Radio Podcast: VOCM Radio, Newfoundland, April 16, re. Muskrat Falls

I was a guest of Paddy Daly’s on his show Back Talk (2-4 pm Newfoundland Island Time) on the VOCM radio network on April 16.

We discussed the Labrador power and transmission megaproject proposed for Muskrat Falls on the Lower Churchill River. I recapped the reasons for my concern that Nalcor has overestimated the useful production it can get from Muskrat Falls by failing to establish an agreement with Hydro Quebec to use the storage and generation resources Quebec controls at Upper Churchill. I also explained why the unusual financing and rate recovery model that Nalcor proposes for the project will make the project appear more cost-effective in its early years than it really is, while transferring a large financial liability to ratepayers many decades in the future. I also discussed a simple rate redesign concept commonly used by other utilities which would help reduce the need for very costly oil-fired generation. One element of the interview that was new to readers following my analysis of Muskrat Falls is that I pointed out the similarities between the costly off-fossil fuels policies in ON, NS, and NL.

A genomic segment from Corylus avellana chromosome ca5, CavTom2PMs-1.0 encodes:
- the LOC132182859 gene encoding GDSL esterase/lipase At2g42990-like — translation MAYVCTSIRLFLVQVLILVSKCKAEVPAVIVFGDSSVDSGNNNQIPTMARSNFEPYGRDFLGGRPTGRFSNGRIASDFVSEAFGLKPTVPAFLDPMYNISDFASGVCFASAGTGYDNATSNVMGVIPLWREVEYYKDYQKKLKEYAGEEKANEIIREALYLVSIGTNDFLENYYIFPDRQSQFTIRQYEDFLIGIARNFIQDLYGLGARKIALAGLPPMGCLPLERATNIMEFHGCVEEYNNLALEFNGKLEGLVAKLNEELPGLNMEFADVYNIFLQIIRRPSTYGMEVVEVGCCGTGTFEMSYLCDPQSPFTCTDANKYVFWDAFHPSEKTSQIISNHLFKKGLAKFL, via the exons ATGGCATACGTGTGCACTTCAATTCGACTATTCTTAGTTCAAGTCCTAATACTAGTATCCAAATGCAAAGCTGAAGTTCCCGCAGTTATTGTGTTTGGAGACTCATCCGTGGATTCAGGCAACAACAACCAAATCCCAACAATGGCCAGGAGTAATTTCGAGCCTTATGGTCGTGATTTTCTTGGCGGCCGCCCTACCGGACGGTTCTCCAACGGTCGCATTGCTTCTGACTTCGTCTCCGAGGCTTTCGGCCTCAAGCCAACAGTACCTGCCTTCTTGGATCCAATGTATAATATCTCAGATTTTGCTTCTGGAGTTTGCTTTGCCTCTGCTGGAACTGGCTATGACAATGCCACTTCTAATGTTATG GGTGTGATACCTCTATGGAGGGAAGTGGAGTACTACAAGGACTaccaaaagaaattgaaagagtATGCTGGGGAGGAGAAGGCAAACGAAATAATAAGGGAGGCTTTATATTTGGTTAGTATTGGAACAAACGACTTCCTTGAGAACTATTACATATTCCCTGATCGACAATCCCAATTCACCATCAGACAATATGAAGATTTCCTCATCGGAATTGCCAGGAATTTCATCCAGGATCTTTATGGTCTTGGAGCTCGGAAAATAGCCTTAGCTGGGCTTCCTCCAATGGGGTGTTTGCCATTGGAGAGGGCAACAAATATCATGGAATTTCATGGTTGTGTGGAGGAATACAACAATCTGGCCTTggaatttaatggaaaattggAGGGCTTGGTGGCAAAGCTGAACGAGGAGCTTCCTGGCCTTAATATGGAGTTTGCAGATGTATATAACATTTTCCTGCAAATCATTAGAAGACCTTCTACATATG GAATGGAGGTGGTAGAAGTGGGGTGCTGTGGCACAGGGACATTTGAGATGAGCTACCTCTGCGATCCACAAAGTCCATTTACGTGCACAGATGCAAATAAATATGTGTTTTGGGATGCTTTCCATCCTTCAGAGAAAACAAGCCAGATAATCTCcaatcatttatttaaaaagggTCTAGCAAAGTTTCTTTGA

During a hot debate on April 6th between Mr. Daley and a representative of the Sierra Club, Mr. Bruno Marcocchio, who was questioning the justification for Muskrat Falls, Mr. Marcocchio endorsed my analysis of the intergenerational unfairness that would result from Newfoundland government’s financing and rate plan for the project. Mr. Daley claimed that my work has been “brought into question” related to the “things he (Tom Adams) has said and done with other projects” and “he (Tom Adams) has been proven dead wrong”.

A podcast of the interview is here:Adams interview on VOCM Radio, TalkBack with Paddy Daly, April 16 re. Muskrat Falls

Nalcor issued this tweet immediately after the interview: “Nalcor has an enforceable Water Management Agreement in place for the Churchill River established by the PUB.” The Water Management Agreement Nalcor is referring to here is with its affiliate Churchill Falls (Labrador) Corporation.

Nalcor’s deal with its affiliate CF(L)Co is irrelevant. Until HQ has agreed, Nalcor has zip. Here is why.

Here is Nalcor’s claim that the provincial Water Management Agreement allows it to use the Upper Churchill reservoir and generation facilities to deliver energy to the Island during peak winter demand periods. Note that this explanation for Nalcor’s production plans were adduced into evidence only after final submissions were submitted to the panel.

Here is Hydro Quebec’s statement that its rights to Upper Churchill are unaffected by the Water Management Agreement.

An acknowledgement from Hydro Quebec that it agrees with Nalcor’s planned use of Upper Churchill for use to deliver power during the winter peak to the Island would resolve my dispute with Nalcor on this point.